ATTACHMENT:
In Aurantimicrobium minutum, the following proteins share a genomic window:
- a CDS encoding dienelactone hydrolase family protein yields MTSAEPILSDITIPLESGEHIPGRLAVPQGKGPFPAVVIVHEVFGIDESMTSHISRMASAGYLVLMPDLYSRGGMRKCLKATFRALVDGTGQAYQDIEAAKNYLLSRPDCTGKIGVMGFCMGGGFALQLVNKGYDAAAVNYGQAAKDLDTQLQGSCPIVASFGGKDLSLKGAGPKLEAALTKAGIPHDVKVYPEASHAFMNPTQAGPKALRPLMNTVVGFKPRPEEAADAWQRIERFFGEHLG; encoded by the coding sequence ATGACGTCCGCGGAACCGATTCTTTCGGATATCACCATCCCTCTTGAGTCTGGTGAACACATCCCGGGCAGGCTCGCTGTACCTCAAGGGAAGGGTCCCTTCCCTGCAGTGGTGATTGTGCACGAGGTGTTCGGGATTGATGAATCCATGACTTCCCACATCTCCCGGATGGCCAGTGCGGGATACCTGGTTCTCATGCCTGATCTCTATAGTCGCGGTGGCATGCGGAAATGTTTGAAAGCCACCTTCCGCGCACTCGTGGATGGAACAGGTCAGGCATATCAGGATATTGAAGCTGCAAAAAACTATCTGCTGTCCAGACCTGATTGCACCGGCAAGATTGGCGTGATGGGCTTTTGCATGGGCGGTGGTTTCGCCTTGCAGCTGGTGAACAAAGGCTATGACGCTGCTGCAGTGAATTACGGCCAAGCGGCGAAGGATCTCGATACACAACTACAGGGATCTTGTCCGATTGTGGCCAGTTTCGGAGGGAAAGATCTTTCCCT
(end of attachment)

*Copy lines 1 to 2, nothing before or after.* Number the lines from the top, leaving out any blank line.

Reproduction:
In Aurantimicrobium minutum, the following proteins share a genomic window:
- a CDS encoding dienelactone hydrolase family protein yields MTSAEPILSDITIPLESGEHIPGRLAVPQGKGPFPAVVIVHEVFGIDESMTSHISRMASAGYLVLMPDLYSRGGMRKCLKATFRALVDGTGQAYQDIEAAKNYLLSRPDCTGKIGVMGFCMGGGFALQLVNKGYDAAAVNYGQAAKDLDTQLQGSCPIVASFGGKDLSLKGAGPKLEAALTKAGIPHDVKVYPEASHAFMNPTQAGPKALRPLMNTVVGFKPRPEEAADAWQRIERFFGEHLG; encoded by the coding sequence ATGACGTCCGCGGAACCGATTCTTTCGGATATCACCATCCCTCTTGAGTCTGGTGAACACATCCCGGGCAGGCTCGCTGTACCTCAAGGGAAGGGTCCCTTCCCTGCAGTGGTGATTGTGCACGAGGTGTTCGGGATTGATGAATCCATGACTTCCCACATCTCCCGGATGGCCAGTGCGGGATACCTGGTTCTCATGCCTGATCTCTATAGTCGCGGTGGCATGCGGAAATGTTTGAAAGCCACCTTCCGCGCACTCGTGGATGGAACAGGTCAGGCATATCAGGATATTGAAGCTGCAAAAAACTATCTGCTGTCCAGACCTGATTGCACCGGCAAGATTGGCGTGATGGGCTTTTGCATGGGCGGTGGTTTCGCCTTGCAGCTGGTGAACAAAGGCTATGACGCTGCTGCAGTGAATTACGGCCAAGCGGCGAAGGATCTCGATACACAACTACAGGGATCTTGTCCGATTGTGGCCAGTTTCGGAGGGAAAGATCTTTCCCT